Implementation detail: source-to-source transformation or architecture option?

Now that at least one C compiler can be said to have predictable behavior with respect to excess precision, the question arises of supporting FLT_EVAL_METHOD==2 in Frama-C. This could be one more of the architecture-dependent parameters such as the size of type int and the endianness.

The rules are subtle, however, and rather than letting each Frama-C plug-in implement them and get them slightly wrong, it would be less error-prone to implement these rules once and for all as a source-to-source translation from a program with FLT_EVAL_METHOD==2 semantics to a program that when compiled or analyzed with FLT_EVAL_METHOD==0 semantics, computes the same thing as the first one.

The destination of the transformation can be a Frama-C AST

A translated program giving, when compiled with strict IEEE 754 semantics, the FLT_EVAL_METHOD==2 semantics of an existing program can be represented as an AST in Frama-C. Here is how the translation would work on an example:

double interpol(double u1, double u2, double u3)
{ 
  return u2 * (1.0 - u1) + u1 * u3;  
}

Function interpol() above can be compiled with either FLT_EVAL_METHOD==0 or with FLT_EVAL_METHOD==2. In the second case, it actually appears to have slightly better properties than in the first case, but the differences are minor.

A source-to-source translation could transform the function into that below:

double interpol_80(double u1, double u2, double u3)
{ 
  return u2 * (1.0L - (long double)u1) + u1 * (long double)u3;  
}

This transformed function, interpol_80(), when compiled or analyzed with FLT_EVAL_METHOD==0, behaves exactly identical to function interpol() compiled or analyzed with FLT_EVAL_METHOD==2. I made an effort here to insert only the minimum number of explicit conversions but a Frama-C transformation plug-in would not need to be so punctilious.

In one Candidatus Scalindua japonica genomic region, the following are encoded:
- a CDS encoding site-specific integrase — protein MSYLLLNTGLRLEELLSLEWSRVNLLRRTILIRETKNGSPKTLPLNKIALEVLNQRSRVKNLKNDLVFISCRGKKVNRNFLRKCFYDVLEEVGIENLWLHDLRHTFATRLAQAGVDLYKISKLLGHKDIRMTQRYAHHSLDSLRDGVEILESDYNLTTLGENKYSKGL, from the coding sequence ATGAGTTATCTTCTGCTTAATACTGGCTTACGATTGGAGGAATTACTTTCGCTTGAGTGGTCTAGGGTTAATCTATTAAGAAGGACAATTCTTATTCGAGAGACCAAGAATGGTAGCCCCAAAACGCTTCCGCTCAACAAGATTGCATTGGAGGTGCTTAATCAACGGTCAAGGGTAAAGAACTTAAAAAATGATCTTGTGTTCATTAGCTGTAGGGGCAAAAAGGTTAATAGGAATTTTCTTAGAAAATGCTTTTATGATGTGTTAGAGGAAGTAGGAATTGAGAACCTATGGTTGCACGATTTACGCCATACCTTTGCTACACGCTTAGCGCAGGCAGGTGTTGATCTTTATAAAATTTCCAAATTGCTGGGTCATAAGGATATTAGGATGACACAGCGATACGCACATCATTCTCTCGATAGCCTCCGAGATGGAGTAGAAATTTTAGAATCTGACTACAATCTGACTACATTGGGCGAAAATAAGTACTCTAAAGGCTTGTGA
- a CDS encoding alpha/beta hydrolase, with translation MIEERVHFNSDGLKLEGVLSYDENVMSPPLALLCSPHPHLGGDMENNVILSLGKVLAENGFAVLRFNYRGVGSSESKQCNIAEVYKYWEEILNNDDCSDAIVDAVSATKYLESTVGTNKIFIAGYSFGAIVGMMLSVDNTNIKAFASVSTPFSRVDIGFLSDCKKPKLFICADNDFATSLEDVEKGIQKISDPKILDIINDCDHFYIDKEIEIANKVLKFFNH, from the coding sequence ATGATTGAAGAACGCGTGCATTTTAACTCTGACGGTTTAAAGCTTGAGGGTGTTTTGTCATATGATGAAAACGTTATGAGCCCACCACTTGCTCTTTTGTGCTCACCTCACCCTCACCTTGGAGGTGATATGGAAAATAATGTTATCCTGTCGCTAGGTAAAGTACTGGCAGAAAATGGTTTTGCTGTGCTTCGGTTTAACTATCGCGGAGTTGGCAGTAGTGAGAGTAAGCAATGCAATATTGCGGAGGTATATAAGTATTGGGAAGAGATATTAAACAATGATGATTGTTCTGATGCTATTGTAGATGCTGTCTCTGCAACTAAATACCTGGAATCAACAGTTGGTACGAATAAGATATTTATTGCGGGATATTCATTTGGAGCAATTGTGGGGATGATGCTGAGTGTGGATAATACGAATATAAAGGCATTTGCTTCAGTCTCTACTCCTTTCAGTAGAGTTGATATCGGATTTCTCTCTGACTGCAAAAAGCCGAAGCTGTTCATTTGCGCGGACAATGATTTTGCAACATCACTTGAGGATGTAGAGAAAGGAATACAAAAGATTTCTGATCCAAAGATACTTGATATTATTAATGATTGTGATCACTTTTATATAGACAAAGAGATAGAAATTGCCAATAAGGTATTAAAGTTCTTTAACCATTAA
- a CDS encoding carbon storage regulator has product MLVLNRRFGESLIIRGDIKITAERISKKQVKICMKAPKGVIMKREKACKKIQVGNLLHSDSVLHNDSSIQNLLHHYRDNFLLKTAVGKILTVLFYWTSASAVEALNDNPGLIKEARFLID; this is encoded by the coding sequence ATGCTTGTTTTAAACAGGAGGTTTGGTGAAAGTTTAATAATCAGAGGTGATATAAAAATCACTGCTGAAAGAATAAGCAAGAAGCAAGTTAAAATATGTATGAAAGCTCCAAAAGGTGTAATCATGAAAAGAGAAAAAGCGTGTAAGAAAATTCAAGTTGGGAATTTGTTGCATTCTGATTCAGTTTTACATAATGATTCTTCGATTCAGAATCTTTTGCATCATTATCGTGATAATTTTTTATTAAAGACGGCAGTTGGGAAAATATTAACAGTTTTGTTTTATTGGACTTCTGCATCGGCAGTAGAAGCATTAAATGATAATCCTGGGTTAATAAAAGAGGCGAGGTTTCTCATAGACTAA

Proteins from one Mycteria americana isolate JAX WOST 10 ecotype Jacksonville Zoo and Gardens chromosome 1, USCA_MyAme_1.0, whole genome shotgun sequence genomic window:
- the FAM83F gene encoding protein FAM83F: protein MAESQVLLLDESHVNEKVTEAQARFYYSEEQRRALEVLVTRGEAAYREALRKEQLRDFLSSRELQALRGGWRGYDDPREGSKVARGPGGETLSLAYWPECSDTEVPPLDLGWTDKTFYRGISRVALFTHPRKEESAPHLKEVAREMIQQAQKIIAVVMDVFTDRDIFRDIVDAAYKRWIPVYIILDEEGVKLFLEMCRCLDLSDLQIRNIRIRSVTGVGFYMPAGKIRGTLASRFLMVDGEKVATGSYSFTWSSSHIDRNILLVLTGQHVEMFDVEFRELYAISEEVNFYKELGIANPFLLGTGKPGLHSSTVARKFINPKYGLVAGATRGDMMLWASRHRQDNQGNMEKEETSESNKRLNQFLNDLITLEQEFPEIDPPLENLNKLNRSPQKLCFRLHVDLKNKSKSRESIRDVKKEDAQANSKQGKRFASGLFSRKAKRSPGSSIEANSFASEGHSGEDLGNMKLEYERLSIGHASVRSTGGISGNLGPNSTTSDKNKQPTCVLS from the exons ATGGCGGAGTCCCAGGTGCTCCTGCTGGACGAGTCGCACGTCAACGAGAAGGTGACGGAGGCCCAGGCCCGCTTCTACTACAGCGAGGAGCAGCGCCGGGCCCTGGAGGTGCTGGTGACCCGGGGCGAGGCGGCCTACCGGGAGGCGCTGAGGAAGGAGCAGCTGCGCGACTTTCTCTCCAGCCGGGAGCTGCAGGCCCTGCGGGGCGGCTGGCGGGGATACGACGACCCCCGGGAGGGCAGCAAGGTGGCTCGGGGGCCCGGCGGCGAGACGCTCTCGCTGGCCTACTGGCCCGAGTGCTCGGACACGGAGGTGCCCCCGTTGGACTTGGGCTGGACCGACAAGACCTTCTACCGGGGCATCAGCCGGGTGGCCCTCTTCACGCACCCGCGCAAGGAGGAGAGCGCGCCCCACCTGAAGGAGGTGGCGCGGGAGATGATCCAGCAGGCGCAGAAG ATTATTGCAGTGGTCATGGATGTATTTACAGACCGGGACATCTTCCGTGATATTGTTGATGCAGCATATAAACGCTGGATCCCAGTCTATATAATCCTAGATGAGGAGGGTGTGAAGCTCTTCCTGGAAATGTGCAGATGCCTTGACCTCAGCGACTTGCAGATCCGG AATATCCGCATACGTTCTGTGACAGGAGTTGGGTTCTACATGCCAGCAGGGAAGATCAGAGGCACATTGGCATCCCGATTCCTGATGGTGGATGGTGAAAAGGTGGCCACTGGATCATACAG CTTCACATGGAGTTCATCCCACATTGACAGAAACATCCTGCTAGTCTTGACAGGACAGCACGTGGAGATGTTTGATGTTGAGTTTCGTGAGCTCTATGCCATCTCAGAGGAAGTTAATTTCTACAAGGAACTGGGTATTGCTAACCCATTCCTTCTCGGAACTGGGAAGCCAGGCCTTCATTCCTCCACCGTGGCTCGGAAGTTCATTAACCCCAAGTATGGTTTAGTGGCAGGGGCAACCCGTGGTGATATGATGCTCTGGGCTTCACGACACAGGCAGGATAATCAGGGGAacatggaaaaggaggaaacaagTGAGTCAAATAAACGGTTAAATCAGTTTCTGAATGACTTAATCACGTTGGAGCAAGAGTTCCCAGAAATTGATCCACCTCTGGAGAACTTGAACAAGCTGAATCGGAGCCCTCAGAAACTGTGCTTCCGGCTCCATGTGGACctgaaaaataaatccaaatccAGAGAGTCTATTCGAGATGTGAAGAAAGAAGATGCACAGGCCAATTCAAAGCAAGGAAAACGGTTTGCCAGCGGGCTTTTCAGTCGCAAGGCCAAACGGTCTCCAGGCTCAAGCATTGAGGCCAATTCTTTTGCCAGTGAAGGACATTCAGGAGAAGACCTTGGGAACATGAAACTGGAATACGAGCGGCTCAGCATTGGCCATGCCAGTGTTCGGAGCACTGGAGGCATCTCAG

The source of the transformation cannot be a Frama-C AST

There is however a problem with the implementation of the transformation as a traditional Frama-C transformation plug-in. It turns out that the translation cannot use the normalized Frama-C AST as source. Indeed, if we use a Frama-C command to print the AST of the previous example in textual form:

~ $ frama-c -print -kernel-debug 1 t.c
…
/* Generated by Frama-C */
int main(int c, char **v)
{
  /* Locals: __retres */
  int __retres;
  /* sid:18 */
  r1 = 0.1 == 1.0 / ten;
  /* sid:19 */
  r2 = 0.1 == 1.0 / 10.0;
  /* sid:20 */
  r3 = 0.1 == 1.0 / ten;
  /* sid:21 */
  r4 = 0.1 == 1.0 / 10.0;
  …
}

Explicit casts to a type that an expression already has, such as the casts to double in the assignments to variables r3 and r4, are erased by the Frama-C front-end as part of its normalization. For us, this will not do: these casts, although they convert a double expression to double, change the meaning of the program, as shown by the differences between the values of r1 and r3 and respectively or r2 and r4 when one executes our example.

This setback would not be insurmountable but it means complications. It also implies that FLT_EVAL_METHOD==2 semantics cannot be implemented by individual plug-ins, which looked like a possible alternative.


To conclude this section on a positive note, if the goal is to analyze a C program destined to be compiled to the thirty-year old 8087 instructions with a recent GCC compiler, we can build the version of Frama-C that will produce results precise to the last bit. The amount of work is not inconsiderable, but it is possible.

But wait!

But what about a recent version of Clang? Let us see, using the same C program as previously:

#include <stdio.h>

int r1, r2, r3, r4, r5, r6, r7;

double ten = 10.0;

int main(int c, char **v)
{
  r1 = 0.1 == (1.0 / ten);
  r2 = 0.1 == (1.0 / 10.0);
  r3 = 0.1 == (double) (1.0 / ten);
  r4 = 0.1 == (double) (1.0 / 10.0);
  ten = 10.0;
  r5 = 0.1 == (1.0 / ten);
  r6 = 0.1 == (double) (1.0 / ten);
  r7 = ((double) 0.1) == (1.0 / 10.0);
  printf("r1=%d r2=%d r3=%d r4=%d r5=%d r6=%d r7=%d\n", r1, r2, r3, r4, r5, r6, r7);
}
$ clang -v
Apple LLVM version 4.2 (clang-425.0.24) (based on LLVM 3.2svn)
$ clang -mno-sse2 -std=c99  t.c && ./a.out
r1=0 r2=1 r3=0 r4=1 r5=1 r6=0 r7=1